Feeding acorns to finishing hogs is a popular practice in Italy and Spain. Dry cured pork products (such as prosciutto and coppa) come from pigs that are raised free-range on pasture and acorns. These products sell at premium prices compared to pork from hogs fed conventional diets. Monounsaturated fats and antioxidants in acorns create a stable fat profile in the pork, which is needed for the aging and ripening process of these specialty items. Hazelnuts, similar in fat and antioxidant content to that of acorns, may offer similar benefits.

There is increased interest in adding cull hazelnuts to swine diets in an effort to duplicate the effect of acorns in the finishing period. Another advantage of including hazelnuts comes from the nutritional benefit of oleic acid and the antioxidant α-tocopherol. These have the potential to improve shelf-life and impart a good nutritional profile in pork tissues. Oregon State University conducted a study to explore the effects of different concentrations of cull hazelnuts and their influence on pork shelf-life and fatty acid composition.

Cull hazelnuts (95% kernel, 5% shell) were ground and added to a commercially-sourced hog finishing ration and fed to Berkshire-cross hogs. The treatment groups were:

1. Basal diet (fed commercial pelleted finishing ration with 0% hazelnut composition).

2. 15% of the ration by weight was replaced by hazelnuts.

3. 30% of the ration by weight was replaced by hazelnuts.

Hogs were fed for 42 days and then harvested.

Redness (pork color) values declined during retail display for all treatments, and there were no differences in the rate of decline. Levels of α-tocopherol were 82% and 130% higher in the hazelnut rations compared to 0 hazelnuts. Oleic acid increased approximately 5% in the 15% hazelnut ration and approximately 7% in the 30% hazelnut ration as compared to the base percentage in subcutaneous fat in the 0% hazelnut ration.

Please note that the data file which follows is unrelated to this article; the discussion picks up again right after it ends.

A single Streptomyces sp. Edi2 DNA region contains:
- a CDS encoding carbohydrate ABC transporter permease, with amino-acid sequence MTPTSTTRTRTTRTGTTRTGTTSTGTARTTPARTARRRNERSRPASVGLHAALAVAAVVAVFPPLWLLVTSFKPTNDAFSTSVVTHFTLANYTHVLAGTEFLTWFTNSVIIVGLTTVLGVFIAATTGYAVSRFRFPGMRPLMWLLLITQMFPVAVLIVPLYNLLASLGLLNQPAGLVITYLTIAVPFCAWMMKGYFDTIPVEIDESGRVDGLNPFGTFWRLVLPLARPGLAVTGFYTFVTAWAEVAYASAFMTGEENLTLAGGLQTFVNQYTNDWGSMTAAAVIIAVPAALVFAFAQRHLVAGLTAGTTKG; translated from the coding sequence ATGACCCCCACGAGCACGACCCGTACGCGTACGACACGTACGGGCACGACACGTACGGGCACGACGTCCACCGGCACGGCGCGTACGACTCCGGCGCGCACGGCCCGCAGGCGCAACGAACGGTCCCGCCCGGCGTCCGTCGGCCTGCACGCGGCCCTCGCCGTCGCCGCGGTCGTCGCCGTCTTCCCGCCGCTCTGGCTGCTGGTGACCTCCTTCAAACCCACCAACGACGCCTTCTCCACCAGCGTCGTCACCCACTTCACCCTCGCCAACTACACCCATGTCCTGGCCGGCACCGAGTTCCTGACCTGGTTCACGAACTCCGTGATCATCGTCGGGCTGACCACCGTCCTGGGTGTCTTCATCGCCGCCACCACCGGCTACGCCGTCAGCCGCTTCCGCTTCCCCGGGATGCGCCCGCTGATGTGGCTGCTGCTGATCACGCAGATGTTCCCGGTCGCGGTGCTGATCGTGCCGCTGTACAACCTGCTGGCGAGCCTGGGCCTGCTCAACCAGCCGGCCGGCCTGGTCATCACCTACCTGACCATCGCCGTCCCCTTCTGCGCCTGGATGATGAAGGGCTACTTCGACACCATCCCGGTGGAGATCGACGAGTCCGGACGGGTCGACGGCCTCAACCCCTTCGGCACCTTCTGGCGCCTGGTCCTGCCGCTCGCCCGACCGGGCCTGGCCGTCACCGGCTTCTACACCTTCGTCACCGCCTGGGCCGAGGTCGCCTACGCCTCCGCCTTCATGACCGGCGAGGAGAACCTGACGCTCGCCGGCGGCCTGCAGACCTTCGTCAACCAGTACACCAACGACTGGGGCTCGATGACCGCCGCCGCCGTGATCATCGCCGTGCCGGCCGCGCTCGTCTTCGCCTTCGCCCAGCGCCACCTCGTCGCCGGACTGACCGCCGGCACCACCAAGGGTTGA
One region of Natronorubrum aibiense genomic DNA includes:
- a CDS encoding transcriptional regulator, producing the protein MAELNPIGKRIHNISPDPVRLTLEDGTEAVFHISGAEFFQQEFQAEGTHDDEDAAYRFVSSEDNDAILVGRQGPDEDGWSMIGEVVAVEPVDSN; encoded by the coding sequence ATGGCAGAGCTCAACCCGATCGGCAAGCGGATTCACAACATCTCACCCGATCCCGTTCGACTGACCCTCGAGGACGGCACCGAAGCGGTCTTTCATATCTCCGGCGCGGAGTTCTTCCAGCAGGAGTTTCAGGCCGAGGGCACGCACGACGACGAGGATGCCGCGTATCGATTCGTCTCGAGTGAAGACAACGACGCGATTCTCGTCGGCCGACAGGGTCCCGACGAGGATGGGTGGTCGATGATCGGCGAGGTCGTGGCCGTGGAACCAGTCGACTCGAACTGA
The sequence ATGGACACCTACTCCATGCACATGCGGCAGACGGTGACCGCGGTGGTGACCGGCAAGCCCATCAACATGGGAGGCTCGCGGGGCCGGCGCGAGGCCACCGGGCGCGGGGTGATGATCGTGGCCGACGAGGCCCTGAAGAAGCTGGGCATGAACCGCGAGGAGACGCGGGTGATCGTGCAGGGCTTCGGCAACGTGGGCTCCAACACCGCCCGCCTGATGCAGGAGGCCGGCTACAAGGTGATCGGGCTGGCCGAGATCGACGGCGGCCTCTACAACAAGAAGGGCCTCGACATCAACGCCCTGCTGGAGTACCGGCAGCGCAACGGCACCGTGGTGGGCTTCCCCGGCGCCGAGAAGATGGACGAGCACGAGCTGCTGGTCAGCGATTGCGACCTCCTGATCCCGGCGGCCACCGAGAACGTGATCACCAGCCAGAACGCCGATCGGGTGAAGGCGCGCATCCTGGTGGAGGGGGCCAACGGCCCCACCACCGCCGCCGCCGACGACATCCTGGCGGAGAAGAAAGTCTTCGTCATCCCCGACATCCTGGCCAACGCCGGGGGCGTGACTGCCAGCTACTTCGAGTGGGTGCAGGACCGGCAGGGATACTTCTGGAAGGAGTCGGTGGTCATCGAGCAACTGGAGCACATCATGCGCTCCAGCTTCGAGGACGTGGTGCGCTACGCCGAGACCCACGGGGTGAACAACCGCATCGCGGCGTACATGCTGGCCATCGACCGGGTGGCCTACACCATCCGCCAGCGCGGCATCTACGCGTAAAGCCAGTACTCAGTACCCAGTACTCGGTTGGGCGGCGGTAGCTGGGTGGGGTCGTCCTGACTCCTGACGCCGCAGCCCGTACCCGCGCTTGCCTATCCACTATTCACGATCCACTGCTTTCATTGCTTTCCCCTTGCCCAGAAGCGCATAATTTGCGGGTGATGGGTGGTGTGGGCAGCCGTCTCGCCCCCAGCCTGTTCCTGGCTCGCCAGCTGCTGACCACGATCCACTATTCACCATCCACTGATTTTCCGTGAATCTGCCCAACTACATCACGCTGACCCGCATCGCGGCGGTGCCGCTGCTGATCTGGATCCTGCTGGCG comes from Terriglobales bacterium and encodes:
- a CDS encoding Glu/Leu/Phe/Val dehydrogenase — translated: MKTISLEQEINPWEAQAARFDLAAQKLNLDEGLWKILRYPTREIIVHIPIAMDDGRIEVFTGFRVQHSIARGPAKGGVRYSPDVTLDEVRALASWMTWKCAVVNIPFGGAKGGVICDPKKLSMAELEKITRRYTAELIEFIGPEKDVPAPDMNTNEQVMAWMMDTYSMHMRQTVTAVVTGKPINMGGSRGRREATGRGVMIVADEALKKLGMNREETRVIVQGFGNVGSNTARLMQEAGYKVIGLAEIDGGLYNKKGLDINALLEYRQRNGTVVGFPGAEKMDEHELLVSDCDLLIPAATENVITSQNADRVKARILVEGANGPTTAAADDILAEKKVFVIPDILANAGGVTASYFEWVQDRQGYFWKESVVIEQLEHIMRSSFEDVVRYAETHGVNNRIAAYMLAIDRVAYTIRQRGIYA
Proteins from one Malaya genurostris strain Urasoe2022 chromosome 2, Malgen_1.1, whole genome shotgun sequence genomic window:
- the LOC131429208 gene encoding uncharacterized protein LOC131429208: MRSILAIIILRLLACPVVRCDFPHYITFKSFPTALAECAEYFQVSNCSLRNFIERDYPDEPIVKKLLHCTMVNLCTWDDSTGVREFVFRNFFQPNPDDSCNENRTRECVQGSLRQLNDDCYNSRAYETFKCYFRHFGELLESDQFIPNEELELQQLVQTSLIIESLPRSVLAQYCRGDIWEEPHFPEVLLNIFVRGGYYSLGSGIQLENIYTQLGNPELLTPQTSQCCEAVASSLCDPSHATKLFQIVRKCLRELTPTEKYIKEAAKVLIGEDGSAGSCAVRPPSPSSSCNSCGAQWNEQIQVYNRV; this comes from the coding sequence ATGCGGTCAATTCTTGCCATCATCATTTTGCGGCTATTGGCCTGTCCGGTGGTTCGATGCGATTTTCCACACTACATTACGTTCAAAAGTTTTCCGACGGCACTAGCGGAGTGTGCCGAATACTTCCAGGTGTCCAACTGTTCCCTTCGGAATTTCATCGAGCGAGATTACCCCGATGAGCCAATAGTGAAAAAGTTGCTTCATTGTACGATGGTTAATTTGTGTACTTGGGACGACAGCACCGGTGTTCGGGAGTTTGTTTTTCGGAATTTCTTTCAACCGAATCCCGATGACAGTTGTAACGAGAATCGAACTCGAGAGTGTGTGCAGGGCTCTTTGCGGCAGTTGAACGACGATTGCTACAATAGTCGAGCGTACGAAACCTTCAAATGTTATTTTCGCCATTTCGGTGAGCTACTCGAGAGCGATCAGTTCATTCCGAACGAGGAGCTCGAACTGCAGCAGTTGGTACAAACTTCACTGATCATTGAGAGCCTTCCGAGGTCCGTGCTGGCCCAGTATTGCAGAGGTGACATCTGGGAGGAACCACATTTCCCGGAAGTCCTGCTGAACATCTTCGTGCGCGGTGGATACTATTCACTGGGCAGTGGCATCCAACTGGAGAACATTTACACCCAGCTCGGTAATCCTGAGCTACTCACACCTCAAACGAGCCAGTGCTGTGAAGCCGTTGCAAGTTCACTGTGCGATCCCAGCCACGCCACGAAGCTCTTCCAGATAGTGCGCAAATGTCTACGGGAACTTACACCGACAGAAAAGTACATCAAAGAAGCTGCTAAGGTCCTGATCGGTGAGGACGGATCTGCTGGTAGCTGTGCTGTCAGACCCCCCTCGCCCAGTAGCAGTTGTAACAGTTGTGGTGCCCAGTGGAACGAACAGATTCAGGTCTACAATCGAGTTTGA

This study showed that adding hazelnuts to the finishing diet improved the fatty acid composition of pork nutritionally via increases in oleic acid. Loin chops from hazelnut-fed hogs also experienced significant decreases in lipid oxidation during retail display compared to loin chops from hogs fed a commercial diet. Researchers attributed the decrease in lipid oxidation to increased concentrations of α-tocopherol found in the hazelnut rations. The increase in α-tocopherol content in muscle was not significant enough to produce discernible effects on shelf-life when evaluated for color and purge loss.

Using hovers in a swine operation

Swine require extra heat during the first few weeks of life. It is important to make sure that even feeder pigs are not subject to cold stress. Baby pigs demand the most heat of any young domestic livestock because they have very little of either insulating fat or brown fat reserves and a sparse haircoat. Newborn pigs have an immediate need for air temperatures of about 95°F for the first three days. Then, drop the temperature to 85°F over the next three weeks. Swine producers usually provide heat using lamps, heating pads, or by forced-air heating the whole room.

Even with the added heat, it’s still common to see pigs huddled, piled, and sometimes shivering, even under a heat lamp. This tells you that the pigs are cold and are conserving heat.

Feeder pigs purchased in the fall or winter can suffer from cold stress, especially with cooler nighttime temperatures. It is not uncommon to see 50-pound and larger pigs huddle and pile up when cold. Provide straw or other bedding material to help ease cold stress. You could provide enough heat to increase the temperature in the whole building, but that is expensive.

An economical way to help pigs keep warm is to conserve the heat that’s available. This is what a hover does. It conserves heat from bulbs and heat lamps and helps provide a comfortable environment for pigs up to market size.